Especially in the 1890s, Whistler preferred teenage girls as models for thinly draped nudes. In his 'Ten O'Clock' lecture (1888) he described the ancient Greek inspiration of 'the measured rhyme of lovely limb and draperies flowing in unison', a theme shared by the Symbolist poet Mallarmé and his circle.

Bequeathed by G. J. F. Knowles 1959


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The Winged Hat

Object Number P.2093-R

Lithograph printed on thin Japanese paper, 1890

After his marriage to Beatrice Godwin in August 1888, Whistler made a number of lithographs of her close family, especially her assured and elegant sister Ethel Birnie Philip, whom he nicknamed 'Bunnie'. Like Suede Gloves below this print shows Bunnie wearing a fashionable plumed hat. Both were drawn in early autumn 1890 and preceded Whistler's more formal, painted portraits of her.

This proof was hand-printed, but the image was also machine-printed in a large edition published in October 1890 in the new periodical The Whirlwind, after being transferred to new stones. Whistler sent several copies of The Whirlwind to be distributed in Paris by Mallarmé, who admired the draughtsmanship as 'biting and elegant, of supreme charm'.

Given by Sir Herbert Thompson 1920


Suede Gloves

Object Number P.93-1959

Lithograph printed on 'antique' laid paper, 1890

One of a pair of studies (with The Winged Hat above) showing Whistler's sister-in-law, Ethel 'Bunnie' Philips, in fashionable attire. Ethel's sister Beatrice Whistler referred to this print as 'Le Mosquetaire' (a name for the sort of glove worn by a musketeer).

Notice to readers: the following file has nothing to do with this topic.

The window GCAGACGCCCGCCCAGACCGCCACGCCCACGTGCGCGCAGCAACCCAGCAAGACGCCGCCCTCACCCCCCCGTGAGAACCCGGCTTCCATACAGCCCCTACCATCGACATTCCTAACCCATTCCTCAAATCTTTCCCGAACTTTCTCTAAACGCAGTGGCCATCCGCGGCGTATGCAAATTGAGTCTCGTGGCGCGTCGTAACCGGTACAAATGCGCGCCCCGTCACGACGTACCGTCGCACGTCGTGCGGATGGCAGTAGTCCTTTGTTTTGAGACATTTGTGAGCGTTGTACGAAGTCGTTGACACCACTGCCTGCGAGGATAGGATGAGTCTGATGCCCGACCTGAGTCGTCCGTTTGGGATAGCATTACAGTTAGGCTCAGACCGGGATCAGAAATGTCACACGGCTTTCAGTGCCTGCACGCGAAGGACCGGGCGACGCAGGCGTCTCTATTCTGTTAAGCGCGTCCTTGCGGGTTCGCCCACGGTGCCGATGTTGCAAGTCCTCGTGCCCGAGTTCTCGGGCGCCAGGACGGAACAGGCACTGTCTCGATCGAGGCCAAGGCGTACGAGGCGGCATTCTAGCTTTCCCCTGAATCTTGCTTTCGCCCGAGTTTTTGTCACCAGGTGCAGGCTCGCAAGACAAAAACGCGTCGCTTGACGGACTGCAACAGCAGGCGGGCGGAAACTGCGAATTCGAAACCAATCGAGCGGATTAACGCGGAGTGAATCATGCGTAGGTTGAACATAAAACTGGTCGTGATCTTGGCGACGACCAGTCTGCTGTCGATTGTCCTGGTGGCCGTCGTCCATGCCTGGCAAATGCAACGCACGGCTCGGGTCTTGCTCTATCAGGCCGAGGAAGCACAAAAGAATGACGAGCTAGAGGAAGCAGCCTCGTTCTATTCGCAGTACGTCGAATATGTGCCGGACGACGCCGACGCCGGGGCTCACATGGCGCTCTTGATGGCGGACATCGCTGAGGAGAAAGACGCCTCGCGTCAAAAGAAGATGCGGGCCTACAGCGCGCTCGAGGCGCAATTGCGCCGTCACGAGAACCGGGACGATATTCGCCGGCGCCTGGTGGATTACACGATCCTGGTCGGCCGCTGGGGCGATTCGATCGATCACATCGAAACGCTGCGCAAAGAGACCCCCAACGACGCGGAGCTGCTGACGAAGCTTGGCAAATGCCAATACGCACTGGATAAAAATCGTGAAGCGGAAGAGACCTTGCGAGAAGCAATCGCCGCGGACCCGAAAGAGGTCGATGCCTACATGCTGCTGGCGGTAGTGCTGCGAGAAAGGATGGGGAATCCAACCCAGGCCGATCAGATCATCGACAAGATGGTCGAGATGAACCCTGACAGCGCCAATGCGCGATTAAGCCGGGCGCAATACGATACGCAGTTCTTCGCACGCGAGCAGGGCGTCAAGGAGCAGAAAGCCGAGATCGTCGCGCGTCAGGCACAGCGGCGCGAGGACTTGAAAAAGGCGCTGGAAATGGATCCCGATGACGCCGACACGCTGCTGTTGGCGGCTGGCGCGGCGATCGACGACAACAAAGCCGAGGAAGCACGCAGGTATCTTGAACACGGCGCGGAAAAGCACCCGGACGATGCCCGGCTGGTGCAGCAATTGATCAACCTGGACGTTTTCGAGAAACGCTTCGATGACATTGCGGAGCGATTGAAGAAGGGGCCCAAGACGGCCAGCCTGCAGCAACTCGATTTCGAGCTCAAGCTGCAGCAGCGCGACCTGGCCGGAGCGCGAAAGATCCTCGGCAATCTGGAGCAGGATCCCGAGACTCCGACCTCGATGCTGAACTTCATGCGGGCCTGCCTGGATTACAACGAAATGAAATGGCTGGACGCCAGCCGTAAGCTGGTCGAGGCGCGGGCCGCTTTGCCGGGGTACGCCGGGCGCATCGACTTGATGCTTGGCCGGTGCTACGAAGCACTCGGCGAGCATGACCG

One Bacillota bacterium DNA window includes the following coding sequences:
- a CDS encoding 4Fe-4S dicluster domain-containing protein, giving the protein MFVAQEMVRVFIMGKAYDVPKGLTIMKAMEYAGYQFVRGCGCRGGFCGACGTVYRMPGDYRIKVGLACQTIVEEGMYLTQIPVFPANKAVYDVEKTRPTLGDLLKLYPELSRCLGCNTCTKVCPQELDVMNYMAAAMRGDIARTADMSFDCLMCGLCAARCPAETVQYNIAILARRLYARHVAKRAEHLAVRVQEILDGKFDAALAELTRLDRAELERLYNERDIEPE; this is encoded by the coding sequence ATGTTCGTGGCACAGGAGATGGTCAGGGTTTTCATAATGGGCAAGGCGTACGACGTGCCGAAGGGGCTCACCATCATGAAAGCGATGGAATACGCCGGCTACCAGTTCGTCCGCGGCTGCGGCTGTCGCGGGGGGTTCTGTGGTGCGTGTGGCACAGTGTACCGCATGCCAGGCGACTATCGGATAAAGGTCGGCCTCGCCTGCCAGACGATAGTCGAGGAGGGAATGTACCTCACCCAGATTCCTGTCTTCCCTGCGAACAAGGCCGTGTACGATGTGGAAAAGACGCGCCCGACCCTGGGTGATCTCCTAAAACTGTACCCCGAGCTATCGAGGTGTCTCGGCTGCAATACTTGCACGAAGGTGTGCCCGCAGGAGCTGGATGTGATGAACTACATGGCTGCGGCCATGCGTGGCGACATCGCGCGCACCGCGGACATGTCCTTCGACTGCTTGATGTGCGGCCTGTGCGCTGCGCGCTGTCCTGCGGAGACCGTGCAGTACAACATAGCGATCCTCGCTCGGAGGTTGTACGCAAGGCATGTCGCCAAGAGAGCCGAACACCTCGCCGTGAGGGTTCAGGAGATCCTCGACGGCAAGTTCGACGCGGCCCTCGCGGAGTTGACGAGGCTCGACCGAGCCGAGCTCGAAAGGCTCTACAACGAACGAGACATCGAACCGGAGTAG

This delicate proof was hand-printed on the eighteenth-century paper that Whistler loved to use for printing. His approval is marked by the addition of his butterfly in graphite (pencil), in addition to the butterfly that was printed as part of the lithograph.

A separate edition was machine-printed in large numbers on modern machine-made paper to appear in the journal The Studio in April 1894.

Bequeathed by G. J. F. Knowles 1959


The Red Dress

Object Number P.95-1959

Lithograph printed on machine made laid paper, 1894

A number of late lithographs feature Whistler's wife Beatrice, or her sister Birnie, in the interior or garden of the house in Rue du Bac, Paris, where the Whistlers moved in 1892. This is one of two portraits of Beatrice drawn on a single evening, 22 September 1894. She was already suffering from the cancer that killed her in May 1896, leaving Whistler devastated.

The embossed blind stamp indicates that this is one of the impressions published in November 1895 in The Studio. The original stone was printed onto transfer paper and transferred (with corrections) onto other stones to sustain the machine-printing of this large edition. The effect is crude compared to Suede Gloves above.

Bequeathed by G. J. F. Knowles 1959